The tramps ball was another hoot. Ronnie Watson in his immaculate evening suit handed out pennies to the poor tramps. And then there was Trevor Knight and his jazz band.
These were more prosperous days, when members tried to attend all the social functions and live it up, knowing that if they missed an event it was their loss.
Square dancing was the craze for a couple of years. Lessons were on Sunday afternoons by Pamela Welti (nee Macdonald Kemp). And a grand barn dance had bales of hay provided by the Maudlins.
World War 2
During the Second World War the hall was requisitioned (July 1940) by the Ministry of Food.Used as a flour storage depot it became a haven for rats in the vicinity, so Badminton was played in the Ashburnham Drill flail and when the hall in Bradgate Road was de-requisitioned it was the case of the club re-forming from the nucleus of “20” club players. Frank Booth and Norman Jones were the prime movers. Mr and Mrs John Warrington became yet again the leading players with Daphne’s brother Joe. June Wheating (nee Goodall) returned later from Africa, and continued playing, coaching and greatly encouraging players until her death in her early sixties. She was a great sportswoman of many abilities.
The club went from strength to strength. There were some good players: Geoffrey Elliott (ex Middlesex player); Charles Ferguson the R.A.F. champion; Jimmie Dobbie; Douglas Young; Malcolm Theobald who in his prime emigrated to Australia; Bunty Basen; Pam Wheating and Georgina Lawrence (now Clark) who went on to umpire tennis matches on the world circuit.
Sunday tournaments were a feature with invited players from neighbouring counties. Matches with Oxford and Cambridge universities and the R.A.F. took place with the club often victors.
Some famous names played in the hall in the following years, in County matches and open tournaments. Who remembers seeing: Judy Hasham (nee Devlin), Jane Webster, Eve (nee Twedberg) and Elliott Stuart, Paul Whetnall, Les Wright (the national coach), Bill and Andy Goode and Andrew Salvidge?
There was a grand exhibition match arranged by Nancy Homer, the Scottish International, with many star players. Tiered seats had to be erected to cope with the vast numbers of spectators!
The club has always had a thriving junior section and in 1983 this article appeared in the local paper highlighting a number of promising young players.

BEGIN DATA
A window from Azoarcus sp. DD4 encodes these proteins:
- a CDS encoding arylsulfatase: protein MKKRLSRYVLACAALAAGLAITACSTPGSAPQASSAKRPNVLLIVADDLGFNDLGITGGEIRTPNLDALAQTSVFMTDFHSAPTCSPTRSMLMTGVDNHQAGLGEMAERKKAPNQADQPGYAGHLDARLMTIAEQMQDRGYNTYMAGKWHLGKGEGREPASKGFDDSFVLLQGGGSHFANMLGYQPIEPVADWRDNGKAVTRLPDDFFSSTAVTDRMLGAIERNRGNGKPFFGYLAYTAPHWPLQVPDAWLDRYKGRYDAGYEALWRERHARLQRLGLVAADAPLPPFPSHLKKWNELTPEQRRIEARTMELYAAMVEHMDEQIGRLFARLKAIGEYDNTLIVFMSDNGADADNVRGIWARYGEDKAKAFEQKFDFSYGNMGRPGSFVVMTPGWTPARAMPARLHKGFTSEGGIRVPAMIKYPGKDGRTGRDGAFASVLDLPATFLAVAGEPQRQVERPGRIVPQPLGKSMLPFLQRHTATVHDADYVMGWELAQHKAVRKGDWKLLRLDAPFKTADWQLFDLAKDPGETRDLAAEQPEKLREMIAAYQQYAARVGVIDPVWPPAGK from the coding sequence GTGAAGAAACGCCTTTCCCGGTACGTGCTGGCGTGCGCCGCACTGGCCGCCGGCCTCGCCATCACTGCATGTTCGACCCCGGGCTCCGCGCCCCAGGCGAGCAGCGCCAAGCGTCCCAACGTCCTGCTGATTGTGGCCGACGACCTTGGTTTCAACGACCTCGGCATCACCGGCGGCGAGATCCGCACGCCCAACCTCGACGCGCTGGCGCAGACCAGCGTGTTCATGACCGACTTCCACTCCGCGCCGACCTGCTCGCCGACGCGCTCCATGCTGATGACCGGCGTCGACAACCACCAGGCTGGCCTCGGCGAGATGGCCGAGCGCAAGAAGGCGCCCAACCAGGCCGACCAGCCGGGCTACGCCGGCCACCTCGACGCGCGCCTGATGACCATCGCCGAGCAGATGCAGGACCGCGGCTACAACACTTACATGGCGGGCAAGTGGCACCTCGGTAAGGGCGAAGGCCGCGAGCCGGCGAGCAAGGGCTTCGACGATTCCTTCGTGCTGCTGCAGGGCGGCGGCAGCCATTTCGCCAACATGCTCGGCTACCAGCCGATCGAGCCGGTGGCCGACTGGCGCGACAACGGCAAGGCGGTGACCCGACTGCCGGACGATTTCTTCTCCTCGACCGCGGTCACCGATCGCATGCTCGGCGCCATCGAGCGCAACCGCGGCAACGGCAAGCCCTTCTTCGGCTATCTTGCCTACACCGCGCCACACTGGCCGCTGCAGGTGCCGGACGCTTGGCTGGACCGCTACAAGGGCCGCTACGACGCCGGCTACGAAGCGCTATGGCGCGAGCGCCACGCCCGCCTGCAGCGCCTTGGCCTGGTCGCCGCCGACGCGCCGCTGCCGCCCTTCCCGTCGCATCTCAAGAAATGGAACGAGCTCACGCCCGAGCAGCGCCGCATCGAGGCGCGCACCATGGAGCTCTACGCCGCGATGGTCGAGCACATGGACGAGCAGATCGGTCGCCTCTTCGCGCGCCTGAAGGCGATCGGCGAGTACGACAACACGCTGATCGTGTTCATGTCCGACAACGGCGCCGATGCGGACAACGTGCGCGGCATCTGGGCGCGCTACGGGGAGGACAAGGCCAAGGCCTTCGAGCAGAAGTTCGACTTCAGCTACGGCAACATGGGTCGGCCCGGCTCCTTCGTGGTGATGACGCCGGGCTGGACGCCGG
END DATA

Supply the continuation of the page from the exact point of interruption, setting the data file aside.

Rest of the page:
Ruth Knighton was already nationally ranked but another player was about to join who would eclipse those before her.
In 1984 to celebrate, a number of events were planned starting with a 1920’s night with prizes for the best outfits awarded to Kathie Edwards and Mike Jemmett.The entrants provided suppers in an assortment of pretty boxes which were auctioned to raise money for our nominated charity “Guide Dogs for the Blind”.
Additionally, a 24 hours badminton marathon took place with all courts being played on for 24 hours. Winner of the most money raised was John Gaisford with £107.
Celebrations finished with a tramps and tarts social evening in June. The dinner/dance being held at the ‘Keep’ in Kempston with the guest of honour Dick Jeeps CBE, Chairman of the Sports Council. Daphne our honoury life member and Molly Lightfoot daughter of Mr Singleton a member of the 20’s. Here the cheque of £1,000 raised over the year was presented to Mr Bee, the chairman of the local branch of the Guide Dogs for the Blind.
In the mid-1980s a young Gail Emms started playing as a member of our junior club.Not content with victories in club and county tournaments, following university she built a successful mixed doubles partnership with Nathan Robertson, achieving:
- World #1 ranking
- All England champions
- Commonwealth Gold medallist
- Olympic Silver medallist
- Awarded MBE in 2009
Hard to believe now, but there was a significant lawn tennis club with two hard courts and 10 grass courts adjacent to the hall with whom a bar and changing facilities were shared. In the late 1990's it made way for housing.
The hall was used for catering in the days of the amateur players coming to the open tennis tournaments. How pleasant to mingle with the stars: Gem Hoahing, Betty Batt, Angela Mortimer, Lorna Cawthorne, Rita Bentley (also of hockey fame). Spychala (the Polish Davies Cup Player), the ambidextrous Australian, Bromwich, Billy and Jean Knight from Northampton, Mike Davies, the Welshman, Stanley Matthews Junior, Charlie Applewhaite, Fred MacMillan, the South African, Gerry Oakley, Mark Cox, Bobby Wilson, Alan Mills (the Wimbledon referee), Dan Maskell (the commentator).
They thought it was a marvellous hall to sit in and wait for their games or to participate in refreshment.
Again prior to the redevelopment, each year (for ~25 years) during one weekend in April the hall used to be completely transformed, when the Bedford and District Table Tennis Association played their closed and open championships. A great number of tables were fitted in with boards around them to stop balls going all over the place and special lights over the tables. The preparation and clearing up was organised by a team of 'willing volunteers', the tennis and badminton members supplying the ‘eats’ to players from all over England, many of them being seeded National players.
Doug Ayres, the Association’s President, stated that over 1,000 games were played per weekend.